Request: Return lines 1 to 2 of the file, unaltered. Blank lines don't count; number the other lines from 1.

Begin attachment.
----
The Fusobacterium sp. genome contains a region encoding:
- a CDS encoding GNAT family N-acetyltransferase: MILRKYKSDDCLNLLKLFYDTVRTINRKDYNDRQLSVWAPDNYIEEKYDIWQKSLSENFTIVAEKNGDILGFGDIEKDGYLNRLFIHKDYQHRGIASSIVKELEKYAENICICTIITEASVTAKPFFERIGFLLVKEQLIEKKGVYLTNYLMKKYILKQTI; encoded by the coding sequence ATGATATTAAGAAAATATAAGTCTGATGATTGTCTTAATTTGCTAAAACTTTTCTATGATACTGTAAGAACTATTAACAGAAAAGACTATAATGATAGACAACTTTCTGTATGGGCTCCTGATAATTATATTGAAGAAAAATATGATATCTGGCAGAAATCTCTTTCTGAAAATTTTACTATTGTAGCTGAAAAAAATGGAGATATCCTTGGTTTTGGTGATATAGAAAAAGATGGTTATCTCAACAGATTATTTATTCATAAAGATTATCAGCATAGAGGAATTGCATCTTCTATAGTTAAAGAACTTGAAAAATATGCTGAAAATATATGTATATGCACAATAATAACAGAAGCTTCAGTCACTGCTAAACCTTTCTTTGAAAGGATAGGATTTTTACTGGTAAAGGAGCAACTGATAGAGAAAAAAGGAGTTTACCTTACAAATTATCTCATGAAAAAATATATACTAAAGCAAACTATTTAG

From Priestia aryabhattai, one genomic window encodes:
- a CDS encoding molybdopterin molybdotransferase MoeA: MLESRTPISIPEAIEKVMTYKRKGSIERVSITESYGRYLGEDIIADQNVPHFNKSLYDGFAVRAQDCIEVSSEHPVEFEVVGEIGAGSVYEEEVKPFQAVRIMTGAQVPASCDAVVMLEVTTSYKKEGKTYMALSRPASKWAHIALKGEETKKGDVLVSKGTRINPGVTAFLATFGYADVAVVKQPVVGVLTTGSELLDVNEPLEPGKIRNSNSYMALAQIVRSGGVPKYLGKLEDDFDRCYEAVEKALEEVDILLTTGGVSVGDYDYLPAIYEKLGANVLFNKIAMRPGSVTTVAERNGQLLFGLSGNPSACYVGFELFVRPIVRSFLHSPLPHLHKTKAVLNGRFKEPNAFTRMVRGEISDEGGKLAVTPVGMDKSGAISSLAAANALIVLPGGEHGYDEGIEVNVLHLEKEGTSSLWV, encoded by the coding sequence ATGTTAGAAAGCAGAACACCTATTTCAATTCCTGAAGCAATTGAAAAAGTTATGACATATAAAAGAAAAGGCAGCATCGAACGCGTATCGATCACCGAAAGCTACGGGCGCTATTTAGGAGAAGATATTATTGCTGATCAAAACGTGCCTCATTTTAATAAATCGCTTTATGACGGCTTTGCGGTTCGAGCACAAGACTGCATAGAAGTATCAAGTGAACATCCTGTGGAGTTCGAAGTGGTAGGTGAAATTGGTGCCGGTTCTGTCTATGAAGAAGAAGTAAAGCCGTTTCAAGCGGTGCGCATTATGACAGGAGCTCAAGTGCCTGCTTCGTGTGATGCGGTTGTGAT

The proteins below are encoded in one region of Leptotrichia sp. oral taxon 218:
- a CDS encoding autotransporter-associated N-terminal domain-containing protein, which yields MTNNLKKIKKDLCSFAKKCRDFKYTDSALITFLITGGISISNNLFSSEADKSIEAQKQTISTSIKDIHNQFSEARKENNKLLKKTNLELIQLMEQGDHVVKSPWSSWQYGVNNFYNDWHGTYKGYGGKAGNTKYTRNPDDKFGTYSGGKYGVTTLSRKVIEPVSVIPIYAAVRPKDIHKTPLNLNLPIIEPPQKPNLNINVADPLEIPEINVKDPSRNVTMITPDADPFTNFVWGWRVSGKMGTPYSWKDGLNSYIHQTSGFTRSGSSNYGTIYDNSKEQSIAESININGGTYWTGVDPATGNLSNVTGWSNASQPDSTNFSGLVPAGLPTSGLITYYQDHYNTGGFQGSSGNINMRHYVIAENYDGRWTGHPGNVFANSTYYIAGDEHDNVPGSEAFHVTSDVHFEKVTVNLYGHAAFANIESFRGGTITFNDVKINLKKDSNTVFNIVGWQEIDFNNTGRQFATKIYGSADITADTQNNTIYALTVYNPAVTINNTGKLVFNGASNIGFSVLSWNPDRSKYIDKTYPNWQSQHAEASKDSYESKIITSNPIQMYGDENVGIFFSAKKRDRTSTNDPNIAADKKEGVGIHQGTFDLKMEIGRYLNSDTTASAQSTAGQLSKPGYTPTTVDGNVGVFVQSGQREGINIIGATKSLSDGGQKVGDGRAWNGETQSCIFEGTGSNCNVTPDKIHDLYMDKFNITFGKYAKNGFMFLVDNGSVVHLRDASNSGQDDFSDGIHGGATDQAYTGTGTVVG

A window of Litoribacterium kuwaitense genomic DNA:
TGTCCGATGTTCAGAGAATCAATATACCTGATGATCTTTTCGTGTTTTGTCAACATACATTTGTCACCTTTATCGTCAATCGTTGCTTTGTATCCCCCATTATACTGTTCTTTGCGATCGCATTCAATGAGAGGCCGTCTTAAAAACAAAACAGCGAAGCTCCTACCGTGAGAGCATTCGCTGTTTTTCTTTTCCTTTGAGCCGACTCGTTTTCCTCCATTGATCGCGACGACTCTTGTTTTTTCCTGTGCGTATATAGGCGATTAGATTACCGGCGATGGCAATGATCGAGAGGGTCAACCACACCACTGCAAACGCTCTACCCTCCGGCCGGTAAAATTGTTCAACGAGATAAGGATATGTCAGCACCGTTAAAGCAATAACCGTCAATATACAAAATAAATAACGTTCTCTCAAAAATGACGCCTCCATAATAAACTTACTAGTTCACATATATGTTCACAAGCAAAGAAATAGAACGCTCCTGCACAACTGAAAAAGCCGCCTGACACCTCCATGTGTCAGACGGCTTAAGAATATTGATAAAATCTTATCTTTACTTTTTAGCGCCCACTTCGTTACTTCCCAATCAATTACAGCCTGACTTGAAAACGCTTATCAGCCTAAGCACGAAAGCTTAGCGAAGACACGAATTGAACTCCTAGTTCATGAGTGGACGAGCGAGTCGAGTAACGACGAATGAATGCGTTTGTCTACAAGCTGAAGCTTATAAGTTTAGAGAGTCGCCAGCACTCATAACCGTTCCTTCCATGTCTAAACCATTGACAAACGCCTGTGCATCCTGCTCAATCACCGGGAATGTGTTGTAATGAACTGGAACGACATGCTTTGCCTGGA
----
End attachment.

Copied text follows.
The Fusobacterium sp. genome contains a region encoding:
- a CDS encoding GNAT family N-acetyltransferase: MILRKYKSDDCLNLLKLFYDTVRTINRKDYNDRQLSVWAPDNYIEEKYDIWQKSLSENFTIVAEKNGDILGFGDIEKDGYLNRLFIHKDYQHRGIASSIVKELEKYAENICICTIITEASVTAKPFFERIGFLLVKEQLIEKKGVYLTNYLMKKYILKQTI; encoded by the coding sequence ATGATATTAAGAAAATATAAGTCTGATGATTGTCTTAATTTGCTAAAACTTTTCTATGATACTGTAAGAACTATTAACAGAAAAGACTATAATGATAGACAACTTTCTGTATGGGCTCCTGATAATTATATTGAAGAAAAATATGATATCTGGCAGAAATCTCTTTCTGAAAATTTTACTATTGTAGCTGAAAAAAATGGAGATATCCTTGGTTTTGGTGATATAGAAAAAGATGGTTATCTCAACAGATTATTTATTCATAAAGATTATCAGCATAGAGGAATTGCATCTTCTATAGTTAAAGAACTTGAAAAATATGCTGAAAATATATGTATATGCACAATAATAACAGAAGCTTCAGTCACTGCTAAACCTTTCTTTGAAAGGATAGGATTTTTACTGGTAAAGGAGCAACTGATAGAGAAAAAAGGAGTTTACCTTACAAATTATCTCATGAAAAAATATATACTAAAGCAAACTATTTAG